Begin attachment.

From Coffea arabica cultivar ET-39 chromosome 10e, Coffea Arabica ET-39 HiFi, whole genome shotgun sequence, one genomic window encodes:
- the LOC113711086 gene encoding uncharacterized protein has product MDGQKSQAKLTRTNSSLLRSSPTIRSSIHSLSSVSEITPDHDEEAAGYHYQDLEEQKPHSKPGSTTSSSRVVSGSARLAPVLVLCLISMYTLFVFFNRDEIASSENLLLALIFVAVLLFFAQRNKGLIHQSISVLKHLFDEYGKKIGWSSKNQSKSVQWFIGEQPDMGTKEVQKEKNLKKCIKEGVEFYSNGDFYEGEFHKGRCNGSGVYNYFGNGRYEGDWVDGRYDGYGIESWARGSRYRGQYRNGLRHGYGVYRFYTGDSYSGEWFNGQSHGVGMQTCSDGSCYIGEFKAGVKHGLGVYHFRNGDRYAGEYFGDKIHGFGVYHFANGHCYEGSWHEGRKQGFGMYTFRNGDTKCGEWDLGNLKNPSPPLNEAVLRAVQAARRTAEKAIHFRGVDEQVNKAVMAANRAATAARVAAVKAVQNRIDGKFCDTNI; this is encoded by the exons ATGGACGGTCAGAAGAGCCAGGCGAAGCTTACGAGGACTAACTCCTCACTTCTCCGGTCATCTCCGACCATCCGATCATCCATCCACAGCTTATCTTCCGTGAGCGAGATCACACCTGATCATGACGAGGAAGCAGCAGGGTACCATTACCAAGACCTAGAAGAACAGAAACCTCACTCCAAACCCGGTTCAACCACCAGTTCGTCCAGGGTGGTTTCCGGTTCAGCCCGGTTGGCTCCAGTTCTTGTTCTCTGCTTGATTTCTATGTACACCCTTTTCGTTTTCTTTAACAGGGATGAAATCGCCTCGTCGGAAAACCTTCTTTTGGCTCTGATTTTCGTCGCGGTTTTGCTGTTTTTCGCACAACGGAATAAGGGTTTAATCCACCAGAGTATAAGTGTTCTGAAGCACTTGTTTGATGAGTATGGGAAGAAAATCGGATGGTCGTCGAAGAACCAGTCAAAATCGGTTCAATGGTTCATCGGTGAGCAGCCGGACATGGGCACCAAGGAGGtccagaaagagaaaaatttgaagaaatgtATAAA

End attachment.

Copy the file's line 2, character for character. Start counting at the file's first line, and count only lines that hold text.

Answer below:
- the LOC113711086 gene encoding uncharacterized protein has product MDGQKSQAKLTRTNSSLLRSSPTIRSSIHSLSSVSEITPDHDEEAAGYHYQDLEEQKPHSKPGSTTSSSRVVSGSARLAPVLVLCLISMYTLFVFFNRDEIASSENLLLALIFVAVLLFFAQRNKGLIHQSISVLKHLFDEYGKKIGWSSKNQSKSVQWFIGEQPDMGTKEVQKEKNLKKCIKEGVEFYSNGDFYEGEFHKGRCNGSGVYNYFGNGRYEGDWVDGRYDGYGIESWARGSRYRGQYRNGLRHGYGVYRFYTGDSYSGEWFNGQSHGVGMQTCSDGSCYIGEFKAGVKHGLGVYHFRNGDRYAGEYFGDKIHGFGVYHFANGHCYEGSWHEGRKQGFGMYTFRNGDTKCGEWDLGNLKNPSPPLNEAVLRAVQAARRTAEKAIHFRGVDEQVNKAVMAANRAATAARVAAVKAVQNRIDGKFCDTNI; this is encoded by the exons ATGGACGGTCAGAAGAGCCAGGCGAAGCTTACGAGGACTAACTCCTCACTTCTCCGGTCATCTCCGACCATCCGATCATCCATCCACAGCTTATCTTCCGTGAGCGAGATCACACCTGATCATGACGAGGAAGCAGCAGGGTACCATTACCAAGACCTAGAAGAACAGAAACCTCACTCCAAACCCGGTTCAACCACCAGTTCGTCCAGGGTGGTTTCCGGTTCAGCCCGGTTGGCTCCAGTTCTTGTTCTCTGCTTGATTTCTATGTACACCCTTTTCGTTTTCTTTAACAGGGATGAAATCGCCTCGTCGGAAAACCTTCTTTTGGCTCTGATTTTCGTCGCGGTTTTGCTGTTTTTCGCACAACGGAATAAGGGTTTAATCCACCAGAGTATAAGTGTTCTGAAGCACTTGTTTGATGAGTATGGGAAGAAAATCGGATGGTCGTCGAAGAACCAGTCAAAATCGGTTCAATGGTTCATCGGTGAGCAGCCGGACATGGGCACCAAGGAGGtccagaaagagaaaaatttgaagaaatgtATAAA